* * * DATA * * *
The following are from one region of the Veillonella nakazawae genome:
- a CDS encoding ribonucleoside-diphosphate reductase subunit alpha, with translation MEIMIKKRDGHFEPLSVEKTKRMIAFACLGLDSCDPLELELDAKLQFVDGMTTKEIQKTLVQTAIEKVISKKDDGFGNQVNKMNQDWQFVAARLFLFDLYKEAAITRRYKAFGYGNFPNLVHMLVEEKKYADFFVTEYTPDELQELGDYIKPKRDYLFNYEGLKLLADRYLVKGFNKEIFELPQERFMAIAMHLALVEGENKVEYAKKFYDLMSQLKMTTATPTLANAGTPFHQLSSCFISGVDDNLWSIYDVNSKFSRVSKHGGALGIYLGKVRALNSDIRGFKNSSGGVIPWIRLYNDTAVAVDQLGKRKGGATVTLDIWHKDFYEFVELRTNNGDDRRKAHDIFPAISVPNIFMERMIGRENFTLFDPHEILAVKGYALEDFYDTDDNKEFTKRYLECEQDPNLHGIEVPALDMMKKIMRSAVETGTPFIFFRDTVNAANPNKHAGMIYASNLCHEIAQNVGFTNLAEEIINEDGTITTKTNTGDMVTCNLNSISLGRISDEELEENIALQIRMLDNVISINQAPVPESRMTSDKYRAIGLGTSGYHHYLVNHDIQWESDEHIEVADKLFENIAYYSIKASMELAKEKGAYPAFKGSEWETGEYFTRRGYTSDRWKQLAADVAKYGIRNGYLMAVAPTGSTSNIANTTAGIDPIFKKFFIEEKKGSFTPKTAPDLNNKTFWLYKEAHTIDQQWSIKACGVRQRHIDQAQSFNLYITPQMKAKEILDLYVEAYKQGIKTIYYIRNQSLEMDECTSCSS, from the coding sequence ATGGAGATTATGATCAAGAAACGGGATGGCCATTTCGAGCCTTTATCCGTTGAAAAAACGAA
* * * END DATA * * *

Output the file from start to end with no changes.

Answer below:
The following are from one region of the Veillonella nakazawae genome:
- a CDS encoding ribonucleoside-diphosphate reductase subunit alpha, with translation MEIMIKKRDGHFEPLSVEKTKRMIAFACLGLDSCDPLELELDAKLQFVDGMTTKEIQKTLVQTAIEKVISKKDDGFGNQVNKMNQDWQFVAARLFLFDLYKEAAITRRYKAFGYGNFPNLVHMLVEEKKYADFFVTEYTPDELQELGDYIKPKRDYLFNYEGLKLLADRYLVKGFNKEIFELPQERFMAIAMHLALVEGENKVEYAKKFYDLMSQLKMTTATPTLANAGTPFHQLSSCFISGVDDNLWSIYDVNSKFSRVSKHGGALGIYLGKVRALNSDIRGFKNSSGGVIPWIRLYNDTAVAVDQLGKRKGGATVTLDIWHKDFYEFVELRTNNGDDRRKAHDIFPAISVPNIFMERMIGRENFTLFDPHEILAVKGYALEDFYDTDDNKEFTKRYLECEQDPNLHGIEVPALDMMKKIMRSAVETGTPFIFFRDTVNAANPNKHAGMIYASNLCHEIAQNVGFTNLAEEIINEDGTITTKTNTGDMVTCNLNSISLGRISDEELEENIALQIRMLDNVISINQAPVPESRMTSDKYRAIGLGTSGYHHYLVNHDIQWESDEHIEVADKLFENIAYYSIKASMELAKEKGAYPAFKGSEWETGEYFTRRGYTSDRWKQLAADVAKYGIRNGYLMAVAPTGSTSNIANTTAGIDPIFKKFFIEEKKGSFTPKTAPDLNNKTFWLYKEAHTIDQQWSIKACGVRQRHIDQAQSFNLYITPQMKAKEILDLYVEAYKQGIKTIYYIRNQSLEMDECTSCSS, from the coding sequence ATGGAGATTATGATCAAGAAACGGGATGGCCATTTCGAGCCTTTATCCGTTGAAAAAACGAA